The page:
In the last couple of months I have been enjoying some great educational posts by a few saxophonists/teachers for whom I have a great deal of respect. I have done a lot of teaching over the years and, for the most part, very much enjoy it. However, as I have alluded to in previous posts, it is a challenge for me to quantify my improvising “process” because I tend to be a pretty intuitive player. So when people who are great players are able to break things down in ways that facilitate a new perspective I really appreciate it. A while back Jeff Antoniuk posted a video called “Scales Suck”. Notwithstanding the provocative tone of the post’s title, I thought that Jeff’s assessment had a lot of merit. In my improvising I’ve always been a lot more oriented towards focusing on chord tones, and that seemed to be the thrust of Jeff’s thesis. He has tempered that position somewhat more recently, but the way that he has built the series of videos has been really thoughtful and makes good musical sense, to me at least.

Anyway, Jeff has a YouTube channel with a wealth of great educational material for all instrumentalists interested in improvising. You can find it here. I would encourage anyone interested in improvising to spend some time checking out these videos. (I think the “Scales Suck” is #2, but I have watched several of the others and they are all fantastic. Thanks Jeff!!

In upcoming posts I’ll be talking about some other colleagues who are doing equally interesting work, but in the meantime enjoy what Jeff Antoniuk has to offer.

All the best! Phil Dwyer

Don Thompson

Back when I was 16 I went up to the Banff Centre for the summer jazz workshop. That was the first time I ever met Don Thompson, as well as Kenny Wheeler and Dave Holland. Over the years I have the chance to play with Dave on a couple of occasions and with Kenny fairly often. Don and I on the other hand, almost from the time we met, formed a pretty special bond that has been central to my life for the last 35 years or so.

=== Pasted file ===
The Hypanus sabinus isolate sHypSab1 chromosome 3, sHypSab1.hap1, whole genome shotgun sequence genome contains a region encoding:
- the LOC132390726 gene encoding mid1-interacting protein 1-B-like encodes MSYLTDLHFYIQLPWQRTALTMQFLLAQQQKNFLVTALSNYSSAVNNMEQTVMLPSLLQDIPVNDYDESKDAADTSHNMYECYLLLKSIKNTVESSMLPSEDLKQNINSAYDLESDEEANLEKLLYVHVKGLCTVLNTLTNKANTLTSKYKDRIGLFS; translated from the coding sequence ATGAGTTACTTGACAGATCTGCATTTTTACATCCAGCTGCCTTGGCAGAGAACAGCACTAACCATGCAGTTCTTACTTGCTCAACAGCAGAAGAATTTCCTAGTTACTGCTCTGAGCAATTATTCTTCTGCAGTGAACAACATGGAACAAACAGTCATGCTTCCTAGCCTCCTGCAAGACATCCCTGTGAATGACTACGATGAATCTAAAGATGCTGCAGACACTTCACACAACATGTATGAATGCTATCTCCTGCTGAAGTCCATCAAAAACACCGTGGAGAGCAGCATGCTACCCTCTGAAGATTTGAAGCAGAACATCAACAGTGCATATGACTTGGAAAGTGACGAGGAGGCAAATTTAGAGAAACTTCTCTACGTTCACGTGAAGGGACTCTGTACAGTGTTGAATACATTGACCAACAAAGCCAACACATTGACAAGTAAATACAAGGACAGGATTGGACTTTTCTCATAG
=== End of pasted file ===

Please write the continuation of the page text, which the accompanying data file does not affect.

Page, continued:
My formal study with Don was minimal, my informal study intensive and ongoing. Don epitomizes the idea of complete devotion to learning and practicing the craft of music. Much has been made of his ability to play piano, bass and vibes with equally remarkable skill, and this is certainly not something to be undersold. For me though it is more about his complete immersion in the musical process and how, despite being at the top of the game for a long time, he is constantly looking to improve and refine his skills. That is pretty inspiring. Don stayed at my house for a week once and practiced Young And Foolish every day for about 2 or 3 hours. Unreal.

We have played together in pretty much every format from duos up to orchestra. Lots of amazing gigs with Kenny Wheeler over the years. Once particularly, for me, amazing night in Toronto with John Handy, Dave Holland, Terry Clarke and Jim Hall. Not sure what I was doing there but I’ll take it!! Here is a track from a recording that I did with Don’s quartet. It won a Juno when it came out…around 2005 I think.